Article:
‘Protists’ is the general term for single celled organisms. These include phytoplankton and protozoa. These are the smallest, but the most important, components of the marine food web.


We study the biodiversity of protist populations in the Southern Ocean. New organisms are being found and described every year.

Antarctic Marine Protists was published in 2005. This guide to more than 500 Antarctic protists with photographs and descriptions, is an aid to the identifying these organisms. An online taxonomic key, based on the book, was published in 2014.

Distribution and abundance

We study the distribution, abundance and types of phytoplankton present in the Southern Ocean. We do this using their photosynthetic pigments, by light and electron microscopy, and using electronic particle counters.

Factors that control the abundance of protist populations are studied in relation to oceanography, nutrients and grazers. This information is vital to models of global carbon budgets. We are also looking at the associations between species and ecological processes or oceanic regimes.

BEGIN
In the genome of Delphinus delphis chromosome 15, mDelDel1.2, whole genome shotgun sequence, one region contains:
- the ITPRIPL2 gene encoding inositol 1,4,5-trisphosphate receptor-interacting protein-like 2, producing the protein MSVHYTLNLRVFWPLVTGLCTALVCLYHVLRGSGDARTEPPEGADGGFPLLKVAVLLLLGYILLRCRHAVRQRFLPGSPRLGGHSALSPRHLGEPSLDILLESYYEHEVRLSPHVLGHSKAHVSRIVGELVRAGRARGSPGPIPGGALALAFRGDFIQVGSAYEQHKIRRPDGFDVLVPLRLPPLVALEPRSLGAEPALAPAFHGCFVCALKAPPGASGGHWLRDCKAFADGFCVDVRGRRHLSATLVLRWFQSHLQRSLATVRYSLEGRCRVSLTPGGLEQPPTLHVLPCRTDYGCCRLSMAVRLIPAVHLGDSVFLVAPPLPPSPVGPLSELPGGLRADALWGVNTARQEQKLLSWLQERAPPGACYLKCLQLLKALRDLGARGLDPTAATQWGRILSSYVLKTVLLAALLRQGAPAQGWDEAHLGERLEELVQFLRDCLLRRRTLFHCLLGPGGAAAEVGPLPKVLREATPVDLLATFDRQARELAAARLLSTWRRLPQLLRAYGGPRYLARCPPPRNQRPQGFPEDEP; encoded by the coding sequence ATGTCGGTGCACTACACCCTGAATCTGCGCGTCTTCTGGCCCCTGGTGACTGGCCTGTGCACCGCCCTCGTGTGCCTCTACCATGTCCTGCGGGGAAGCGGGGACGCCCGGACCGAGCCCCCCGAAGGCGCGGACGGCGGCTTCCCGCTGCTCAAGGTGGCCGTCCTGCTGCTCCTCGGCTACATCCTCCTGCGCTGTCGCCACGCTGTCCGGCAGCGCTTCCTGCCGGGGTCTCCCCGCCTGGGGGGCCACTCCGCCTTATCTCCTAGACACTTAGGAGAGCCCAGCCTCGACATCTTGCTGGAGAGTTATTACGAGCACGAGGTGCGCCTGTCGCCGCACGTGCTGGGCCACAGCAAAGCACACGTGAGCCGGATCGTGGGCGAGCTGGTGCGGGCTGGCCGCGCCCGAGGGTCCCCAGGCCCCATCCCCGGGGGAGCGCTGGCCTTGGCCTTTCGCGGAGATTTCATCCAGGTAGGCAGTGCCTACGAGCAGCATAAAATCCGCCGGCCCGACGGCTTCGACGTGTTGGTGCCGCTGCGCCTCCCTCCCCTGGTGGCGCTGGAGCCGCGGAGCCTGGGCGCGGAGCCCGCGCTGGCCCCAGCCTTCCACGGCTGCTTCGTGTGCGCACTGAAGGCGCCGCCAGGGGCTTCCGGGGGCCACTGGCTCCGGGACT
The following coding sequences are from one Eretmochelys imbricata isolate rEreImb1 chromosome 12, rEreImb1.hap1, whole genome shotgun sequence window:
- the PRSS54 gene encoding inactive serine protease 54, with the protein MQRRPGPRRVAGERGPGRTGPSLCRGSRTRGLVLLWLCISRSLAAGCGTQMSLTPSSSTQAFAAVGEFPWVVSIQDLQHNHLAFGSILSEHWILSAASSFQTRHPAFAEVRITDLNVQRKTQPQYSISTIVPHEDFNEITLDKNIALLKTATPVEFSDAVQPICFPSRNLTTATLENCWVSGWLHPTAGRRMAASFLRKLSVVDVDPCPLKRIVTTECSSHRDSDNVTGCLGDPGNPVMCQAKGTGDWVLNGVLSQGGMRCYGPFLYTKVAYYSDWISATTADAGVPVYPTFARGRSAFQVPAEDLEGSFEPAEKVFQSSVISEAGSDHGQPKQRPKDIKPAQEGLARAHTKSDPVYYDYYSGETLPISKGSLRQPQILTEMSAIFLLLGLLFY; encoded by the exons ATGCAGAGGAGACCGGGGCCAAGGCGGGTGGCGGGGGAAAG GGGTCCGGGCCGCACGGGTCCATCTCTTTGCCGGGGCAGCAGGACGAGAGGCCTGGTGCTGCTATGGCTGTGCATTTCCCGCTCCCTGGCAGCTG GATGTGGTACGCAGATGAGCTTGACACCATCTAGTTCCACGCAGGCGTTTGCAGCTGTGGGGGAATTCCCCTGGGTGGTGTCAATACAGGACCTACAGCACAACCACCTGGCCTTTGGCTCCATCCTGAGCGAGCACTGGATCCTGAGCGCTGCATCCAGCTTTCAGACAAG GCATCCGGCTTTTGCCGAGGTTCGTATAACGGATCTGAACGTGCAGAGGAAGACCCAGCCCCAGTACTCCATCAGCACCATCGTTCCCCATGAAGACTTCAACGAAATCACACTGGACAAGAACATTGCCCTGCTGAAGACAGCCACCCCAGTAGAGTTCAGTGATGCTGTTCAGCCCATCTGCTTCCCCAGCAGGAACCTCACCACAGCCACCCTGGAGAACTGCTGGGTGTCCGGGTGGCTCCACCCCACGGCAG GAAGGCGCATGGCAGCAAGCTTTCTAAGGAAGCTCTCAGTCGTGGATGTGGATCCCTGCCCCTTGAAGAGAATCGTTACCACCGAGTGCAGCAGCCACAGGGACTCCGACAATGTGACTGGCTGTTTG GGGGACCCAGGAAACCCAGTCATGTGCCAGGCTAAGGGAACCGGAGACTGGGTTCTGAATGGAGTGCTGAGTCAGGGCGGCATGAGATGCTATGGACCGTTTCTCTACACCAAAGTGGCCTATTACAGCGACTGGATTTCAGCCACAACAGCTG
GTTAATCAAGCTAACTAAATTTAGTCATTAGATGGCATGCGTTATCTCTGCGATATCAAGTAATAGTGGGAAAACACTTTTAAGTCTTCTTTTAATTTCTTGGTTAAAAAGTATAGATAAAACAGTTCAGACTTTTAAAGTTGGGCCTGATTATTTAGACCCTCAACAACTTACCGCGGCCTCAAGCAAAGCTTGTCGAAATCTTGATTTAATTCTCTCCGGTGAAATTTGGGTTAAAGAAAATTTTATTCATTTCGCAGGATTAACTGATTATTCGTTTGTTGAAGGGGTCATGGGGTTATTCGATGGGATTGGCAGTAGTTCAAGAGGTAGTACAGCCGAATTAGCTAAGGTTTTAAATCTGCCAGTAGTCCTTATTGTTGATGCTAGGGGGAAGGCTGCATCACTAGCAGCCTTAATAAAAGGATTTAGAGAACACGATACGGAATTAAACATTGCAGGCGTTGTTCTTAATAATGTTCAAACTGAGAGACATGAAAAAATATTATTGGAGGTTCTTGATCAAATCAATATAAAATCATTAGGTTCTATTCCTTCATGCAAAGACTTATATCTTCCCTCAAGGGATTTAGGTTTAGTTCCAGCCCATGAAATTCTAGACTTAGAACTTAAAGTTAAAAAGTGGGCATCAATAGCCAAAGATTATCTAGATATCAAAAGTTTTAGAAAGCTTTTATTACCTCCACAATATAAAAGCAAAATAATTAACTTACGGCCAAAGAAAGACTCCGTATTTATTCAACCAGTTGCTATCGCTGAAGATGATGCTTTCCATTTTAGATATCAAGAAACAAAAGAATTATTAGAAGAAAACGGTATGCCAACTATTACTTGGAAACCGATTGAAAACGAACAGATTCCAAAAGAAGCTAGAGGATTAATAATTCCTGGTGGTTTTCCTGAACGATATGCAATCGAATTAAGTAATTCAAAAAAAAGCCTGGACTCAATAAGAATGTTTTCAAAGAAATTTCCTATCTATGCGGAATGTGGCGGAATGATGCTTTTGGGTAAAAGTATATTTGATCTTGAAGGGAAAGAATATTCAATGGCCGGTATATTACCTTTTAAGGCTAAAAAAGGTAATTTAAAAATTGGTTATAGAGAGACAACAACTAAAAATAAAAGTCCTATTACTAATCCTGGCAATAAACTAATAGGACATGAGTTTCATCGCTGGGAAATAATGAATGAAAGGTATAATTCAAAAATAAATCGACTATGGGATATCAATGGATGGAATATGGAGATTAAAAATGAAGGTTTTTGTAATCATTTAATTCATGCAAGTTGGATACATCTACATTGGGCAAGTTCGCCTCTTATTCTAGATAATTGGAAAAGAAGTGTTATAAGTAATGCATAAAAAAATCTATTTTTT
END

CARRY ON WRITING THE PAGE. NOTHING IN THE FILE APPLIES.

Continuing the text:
Activity of marine bacteria

Scientists study marine bacteria to build an integrated picture of the smallest – but the most important – components of the marine food web. To do this, scientists measure phytoplankton production, carbon dioxide uptake, carbon sedimentation, nutrient concentrations and oceanography.

To find out how Southern Ocean phytoplankton and microbial communities will change as atmospheric CO₂ concentrations increase scientists are characterising:

  • the effects of enhanced CO₂ on key species, in particular the carbonate producing coccolithophorids and key diatoms
  • the effect of enhanced CO₂ on taxonomic composition and cell size of microbial communities and the processes of photosynthesis, respiration, grazing and biogenic sedimentation.